Emailing Someone You Don’t Know

As part of your final project, you’ll have to email your subject-matter expert to set up a time to speak. It can be a bit stressful to write an email of inquiry to someone you don’t know, but chances are, you’ll have to do this periodically in your life, like:

  • if you decide to apply for grad school and want to speak to a faculty member about a program.
  • if you have a question about applying for a job.
  • if you’d like to schedule an informational interview with someone.

So the ability to politely and thoughtfully request assistance from someone you haven’t met can really come in handy!

Here are my best tips:

  • Use the most formal form of address. Write “Dear Dr.” or “Dear Ms.” or whatever is the most formal title. Do not address women you haven’t met as “Mrs.” or “Miss,” especially if they have a Ph.D. If you’re not 100% sure about someone’s gender, you can address them by their full name, like “Dear Miriam Posner.” When you’re requesting a favor from an authority, do not call them by their first name unless they specifically invite you to do so.
  • Keep it short. Your first email shouldn’t lay out all the details and supporting documentation of your inquiry. It should be a brief description of the favor you’re asking and an inquiry as to whether the person has the time and inclination to participate. If they say yes, that’s when you can send follow-up details. Basically, your first email shouldn’t give the impression that you assume they’ll say yes.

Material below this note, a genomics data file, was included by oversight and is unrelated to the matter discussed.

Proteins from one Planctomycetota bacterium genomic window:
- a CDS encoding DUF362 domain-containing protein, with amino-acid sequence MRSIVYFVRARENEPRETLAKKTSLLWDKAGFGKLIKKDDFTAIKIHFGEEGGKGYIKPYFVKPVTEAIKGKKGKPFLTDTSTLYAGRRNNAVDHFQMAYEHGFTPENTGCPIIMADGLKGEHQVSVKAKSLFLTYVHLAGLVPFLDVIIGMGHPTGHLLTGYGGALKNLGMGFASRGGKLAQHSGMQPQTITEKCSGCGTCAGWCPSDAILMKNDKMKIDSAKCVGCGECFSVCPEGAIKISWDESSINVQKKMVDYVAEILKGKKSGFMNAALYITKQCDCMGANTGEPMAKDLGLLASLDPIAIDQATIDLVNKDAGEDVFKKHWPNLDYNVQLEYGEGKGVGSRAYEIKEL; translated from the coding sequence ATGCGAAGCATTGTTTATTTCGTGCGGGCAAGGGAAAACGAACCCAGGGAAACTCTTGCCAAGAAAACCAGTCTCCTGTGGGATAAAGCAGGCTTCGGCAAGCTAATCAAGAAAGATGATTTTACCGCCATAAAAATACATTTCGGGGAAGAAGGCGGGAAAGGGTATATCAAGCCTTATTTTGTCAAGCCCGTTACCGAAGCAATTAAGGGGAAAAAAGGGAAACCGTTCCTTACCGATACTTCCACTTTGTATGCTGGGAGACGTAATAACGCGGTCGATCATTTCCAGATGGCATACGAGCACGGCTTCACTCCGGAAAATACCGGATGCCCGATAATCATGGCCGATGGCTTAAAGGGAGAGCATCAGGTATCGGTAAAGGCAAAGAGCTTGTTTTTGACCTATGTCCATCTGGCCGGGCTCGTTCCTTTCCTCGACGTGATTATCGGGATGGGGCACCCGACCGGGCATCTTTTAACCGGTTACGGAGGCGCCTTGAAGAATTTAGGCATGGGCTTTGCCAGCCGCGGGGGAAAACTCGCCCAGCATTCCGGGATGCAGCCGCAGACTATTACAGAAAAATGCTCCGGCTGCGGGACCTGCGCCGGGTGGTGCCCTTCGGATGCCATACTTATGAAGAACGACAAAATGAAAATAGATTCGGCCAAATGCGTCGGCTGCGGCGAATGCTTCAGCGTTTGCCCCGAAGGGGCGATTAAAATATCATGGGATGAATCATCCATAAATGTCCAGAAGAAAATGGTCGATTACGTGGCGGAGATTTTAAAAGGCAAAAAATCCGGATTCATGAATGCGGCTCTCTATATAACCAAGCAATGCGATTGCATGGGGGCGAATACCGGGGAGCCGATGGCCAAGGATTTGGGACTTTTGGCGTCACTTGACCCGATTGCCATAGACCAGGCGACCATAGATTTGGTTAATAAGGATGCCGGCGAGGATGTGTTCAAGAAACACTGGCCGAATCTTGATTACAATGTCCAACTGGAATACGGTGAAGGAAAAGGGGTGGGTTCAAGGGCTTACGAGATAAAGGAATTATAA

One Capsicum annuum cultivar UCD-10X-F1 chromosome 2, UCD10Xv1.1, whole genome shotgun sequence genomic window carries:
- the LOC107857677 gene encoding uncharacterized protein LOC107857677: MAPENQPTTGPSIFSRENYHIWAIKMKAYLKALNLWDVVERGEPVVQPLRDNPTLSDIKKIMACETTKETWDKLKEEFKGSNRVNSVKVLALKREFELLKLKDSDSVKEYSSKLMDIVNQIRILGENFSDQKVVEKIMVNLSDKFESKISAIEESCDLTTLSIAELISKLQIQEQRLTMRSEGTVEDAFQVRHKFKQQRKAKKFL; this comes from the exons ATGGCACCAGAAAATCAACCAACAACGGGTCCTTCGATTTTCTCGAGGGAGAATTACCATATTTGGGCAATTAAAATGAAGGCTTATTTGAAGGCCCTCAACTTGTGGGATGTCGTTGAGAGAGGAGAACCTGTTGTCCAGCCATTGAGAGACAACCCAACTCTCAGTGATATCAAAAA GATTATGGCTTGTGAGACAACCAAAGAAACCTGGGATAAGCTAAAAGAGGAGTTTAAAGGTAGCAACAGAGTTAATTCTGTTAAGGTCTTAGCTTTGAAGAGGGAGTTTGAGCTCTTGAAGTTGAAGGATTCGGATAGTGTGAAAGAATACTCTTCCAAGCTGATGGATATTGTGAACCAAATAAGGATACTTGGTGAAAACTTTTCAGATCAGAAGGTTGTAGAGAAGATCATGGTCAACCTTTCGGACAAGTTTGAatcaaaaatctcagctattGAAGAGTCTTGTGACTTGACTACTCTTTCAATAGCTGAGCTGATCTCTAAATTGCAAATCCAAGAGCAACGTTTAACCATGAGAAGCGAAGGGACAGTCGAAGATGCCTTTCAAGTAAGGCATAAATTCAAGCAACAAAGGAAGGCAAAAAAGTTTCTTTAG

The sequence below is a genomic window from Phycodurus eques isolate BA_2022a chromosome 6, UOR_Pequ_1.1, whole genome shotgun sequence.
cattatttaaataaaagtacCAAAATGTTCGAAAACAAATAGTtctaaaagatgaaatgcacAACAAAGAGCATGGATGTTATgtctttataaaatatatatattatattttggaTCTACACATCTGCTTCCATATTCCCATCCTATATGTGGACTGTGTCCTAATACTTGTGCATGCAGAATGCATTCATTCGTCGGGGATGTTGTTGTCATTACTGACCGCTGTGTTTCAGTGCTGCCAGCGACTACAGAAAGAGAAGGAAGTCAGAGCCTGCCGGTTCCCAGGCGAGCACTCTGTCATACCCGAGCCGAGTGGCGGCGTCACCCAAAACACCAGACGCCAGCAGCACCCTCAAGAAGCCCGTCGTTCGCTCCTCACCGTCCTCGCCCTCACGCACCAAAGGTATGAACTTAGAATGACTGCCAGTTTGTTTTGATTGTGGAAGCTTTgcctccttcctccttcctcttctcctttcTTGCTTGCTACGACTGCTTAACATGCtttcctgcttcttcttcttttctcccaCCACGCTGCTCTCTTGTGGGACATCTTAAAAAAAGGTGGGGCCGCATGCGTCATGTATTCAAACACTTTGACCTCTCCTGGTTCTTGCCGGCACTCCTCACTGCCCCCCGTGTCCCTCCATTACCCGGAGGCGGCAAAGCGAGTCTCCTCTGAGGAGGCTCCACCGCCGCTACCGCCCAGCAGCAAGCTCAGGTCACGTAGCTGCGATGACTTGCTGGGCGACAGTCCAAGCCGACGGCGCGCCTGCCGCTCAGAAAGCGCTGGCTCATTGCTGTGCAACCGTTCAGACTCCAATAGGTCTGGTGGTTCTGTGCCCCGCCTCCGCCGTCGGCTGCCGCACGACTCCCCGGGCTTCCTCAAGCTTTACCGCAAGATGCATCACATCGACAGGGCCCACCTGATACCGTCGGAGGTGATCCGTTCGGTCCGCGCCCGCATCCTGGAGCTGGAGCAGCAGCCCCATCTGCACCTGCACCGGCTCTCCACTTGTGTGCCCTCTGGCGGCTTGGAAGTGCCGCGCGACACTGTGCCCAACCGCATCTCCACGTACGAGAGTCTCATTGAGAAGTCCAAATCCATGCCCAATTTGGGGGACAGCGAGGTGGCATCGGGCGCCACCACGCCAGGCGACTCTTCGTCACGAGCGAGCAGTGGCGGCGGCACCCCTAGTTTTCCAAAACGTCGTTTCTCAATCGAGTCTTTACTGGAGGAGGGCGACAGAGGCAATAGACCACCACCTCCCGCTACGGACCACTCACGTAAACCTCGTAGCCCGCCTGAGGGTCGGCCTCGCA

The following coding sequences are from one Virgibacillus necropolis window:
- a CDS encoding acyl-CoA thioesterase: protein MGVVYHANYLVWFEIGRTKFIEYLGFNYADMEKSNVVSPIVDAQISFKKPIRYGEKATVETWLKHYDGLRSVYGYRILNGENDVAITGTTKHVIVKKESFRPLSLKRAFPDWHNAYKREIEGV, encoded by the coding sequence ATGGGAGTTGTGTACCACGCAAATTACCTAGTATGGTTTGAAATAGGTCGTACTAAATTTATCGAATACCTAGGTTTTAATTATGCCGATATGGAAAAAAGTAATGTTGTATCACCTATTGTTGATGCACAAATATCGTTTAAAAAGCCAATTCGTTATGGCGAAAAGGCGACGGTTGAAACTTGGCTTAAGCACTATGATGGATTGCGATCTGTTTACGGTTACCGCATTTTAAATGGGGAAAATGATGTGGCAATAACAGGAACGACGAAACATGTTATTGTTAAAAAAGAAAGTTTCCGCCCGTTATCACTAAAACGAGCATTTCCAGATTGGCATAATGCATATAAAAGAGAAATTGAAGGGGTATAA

• When scheduling a time to speak, defer to that person’s schedule. You will probably need to be as flexible as possible in scheduling a conversation. Do whatever you need to do to make it easy for that person to speak with you. If the person agrees to speak with you, you might start by asking which dates and times are generally best for them, and then finding some times in your schedule that could work. Try to keep the scheduling emails to a minimum.
  • Give the person some options about how to interact with you.Many people prefer to speak on the phone for things like this, because it’s a lot faster than typing everything out. Let the person decide how they want to speak with you.

And that’s about it. Be polite and considerate, but be bold in emailing people you don’t know! You never know what might come of it! After all, how do you think I talked people into being your subject experts in the first place? 😄